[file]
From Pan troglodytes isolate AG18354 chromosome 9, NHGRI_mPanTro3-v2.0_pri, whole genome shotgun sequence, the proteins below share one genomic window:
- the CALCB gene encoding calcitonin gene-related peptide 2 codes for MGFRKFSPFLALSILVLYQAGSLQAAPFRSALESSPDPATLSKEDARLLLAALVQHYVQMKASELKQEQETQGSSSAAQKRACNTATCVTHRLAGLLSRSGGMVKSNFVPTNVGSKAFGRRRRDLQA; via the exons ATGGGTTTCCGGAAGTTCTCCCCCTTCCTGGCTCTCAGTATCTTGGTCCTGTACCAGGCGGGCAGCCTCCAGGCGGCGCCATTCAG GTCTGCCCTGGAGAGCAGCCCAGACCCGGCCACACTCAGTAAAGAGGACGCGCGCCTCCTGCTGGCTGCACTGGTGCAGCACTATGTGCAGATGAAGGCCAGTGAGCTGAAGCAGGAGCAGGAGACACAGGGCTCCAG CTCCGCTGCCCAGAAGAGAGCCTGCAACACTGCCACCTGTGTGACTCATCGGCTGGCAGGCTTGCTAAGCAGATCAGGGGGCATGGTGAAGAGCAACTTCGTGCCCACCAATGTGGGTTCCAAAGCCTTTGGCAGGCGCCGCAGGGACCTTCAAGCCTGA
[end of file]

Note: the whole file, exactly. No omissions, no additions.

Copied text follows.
From Pan troglodytes isolate AG18354 chromosome 9, NHGRI_mPanTro3-v2.0_pri, whole genome shotgun sequence, the proteins below share one genomic window:
- the CALCB gene encoding calcitonin gene-related peptide 2 codes for MGFRKFSPFLALSILVLYQAGSLQAAPFRSALESSPDPATLSKEDARLLLAALVQHYVQMKASELKQEQETQGSSSAAQKRACNTATCVTHRLAGLLSRSGGMVKSNFVPTNVGSKAFGRRRRDLQA; via the exons ATGGGTTTCCGGAAGTTCTCCCCCTTCCTGGCTCTCAGTATCTTGGTCCTGTACCAGGCGGGCAGCCTCCAGGCGGCGCCATTCAG GTCTGCCCTGGAGAGCAGCCCAGACCCGGCCACACTCAGTAAAGAGGACGCGCGCCTCCTGCTGGCTGCACTGGTGCAGCACTATGTGCAGATGAAGGCCAGTGAGCTGAAGCAGGAGCAGGAGACACAGGGCTCCAG CTCCGCTGCCCAGAAGAGAGCCTGCAACACTGCCACCTGTGTGACTCATCGGCTGGCAGGCTTGCTAAGCAGATCAGGGGGCATGGTGAAGAGCAACTTCGTGCCCACCAATGTGGGTTCCAAAGCCTTTGGCAGGCGCCGCAGGGACCTTCAAGCCTGA